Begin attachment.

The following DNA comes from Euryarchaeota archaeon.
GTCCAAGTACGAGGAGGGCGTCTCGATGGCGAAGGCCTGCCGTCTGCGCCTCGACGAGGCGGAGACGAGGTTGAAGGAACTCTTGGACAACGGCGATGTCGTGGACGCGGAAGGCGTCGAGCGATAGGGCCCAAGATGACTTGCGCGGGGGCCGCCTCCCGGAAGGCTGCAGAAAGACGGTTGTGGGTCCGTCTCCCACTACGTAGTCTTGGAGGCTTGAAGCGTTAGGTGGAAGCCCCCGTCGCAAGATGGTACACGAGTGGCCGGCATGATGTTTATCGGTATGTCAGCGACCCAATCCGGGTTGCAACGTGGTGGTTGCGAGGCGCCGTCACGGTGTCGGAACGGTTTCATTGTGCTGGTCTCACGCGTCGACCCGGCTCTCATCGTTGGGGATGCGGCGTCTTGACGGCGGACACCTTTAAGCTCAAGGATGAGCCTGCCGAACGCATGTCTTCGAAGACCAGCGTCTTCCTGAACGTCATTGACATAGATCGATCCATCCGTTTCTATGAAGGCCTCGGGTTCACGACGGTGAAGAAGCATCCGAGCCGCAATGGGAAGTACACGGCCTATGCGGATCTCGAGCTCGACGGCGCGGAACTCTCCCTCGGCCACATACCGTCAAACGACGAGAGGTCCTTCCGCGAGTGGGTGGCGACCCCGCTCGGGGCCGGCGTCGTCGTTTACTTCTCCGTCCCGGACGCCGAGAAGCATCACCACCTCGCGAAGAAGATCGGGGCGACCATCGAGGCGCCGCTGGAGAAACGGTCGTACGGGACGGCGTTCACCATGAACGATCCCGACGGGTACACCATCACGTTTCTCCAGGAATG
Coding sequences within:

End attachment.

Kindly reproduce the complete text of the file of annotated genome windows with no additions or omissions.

The following DNA comes from Euryarchaeota archaeon.
GTCCAAGTACGAGGAGGGCGTCTCGATGGCGAAGGCCTGCCGTCTGCGCCTCGACGAGGCGGAGACGAGGTTGAAGGAACTCTTGGACAACGGCGATGTCGTGGACGCGGAAGGCGTCGAGCGATAGGGCCCAAGATGACTTGCGCGGGGGCCGCCTCCCGGAAGGCTGCAGAAAGACGGTTGTGGGTCCGTCTCCCACTACGTAGTCTTGGAGGCTTGAAGCGTTAGGTGGAAGCCCCCGTCGCAAGATGGTACACGAGTGGCCGGCATGATGTTTATCGGTATGTCAGCGACCCAATCCGGGTTGCAACGTGGTGGTTGCGAGGCGCCGTCACGGTGTCGGAACGGTTTCATTGTGCTGGTCTCACGCGTCGACCCGGCTCTCATCGTTGGGGATGCGGCGTCTTGACGGCGGACACCTTTAAGCTCAAGGATGAGCCTGCCGAACGCATGTCTTCGAAGACCAGCGTCTTCCTGAACGTCATTGACATAGATCGATCCATCCGTTTCTATGAAGGCCTCGGGTTCACGACGGTGAAGAAGCATCCGAGCCGCAATGGGAAGTACACGGCCTATGCGGATCTCGAGCTCGACGGCGCGGAACTCTCCCTCGGCCACATACCGTCAAACGACGAGAGGTCCTTCCGCGAGTGGGTGGCGACCCCGCTCGGGGCCGGCGTCGTCGTTTACTTCTCCGTCCCGGACGCCGAGAAGCATCACCACCTCGCGAAGAAGATCGGGGCGACCATCGAGGCGCCGCTGGAGAAACGGTCGTACGGGACGGCGTTCACCATGAACGATCCCGACGGGTACACCATCACGTTTCTCCAGGAATG
Coding sequences within: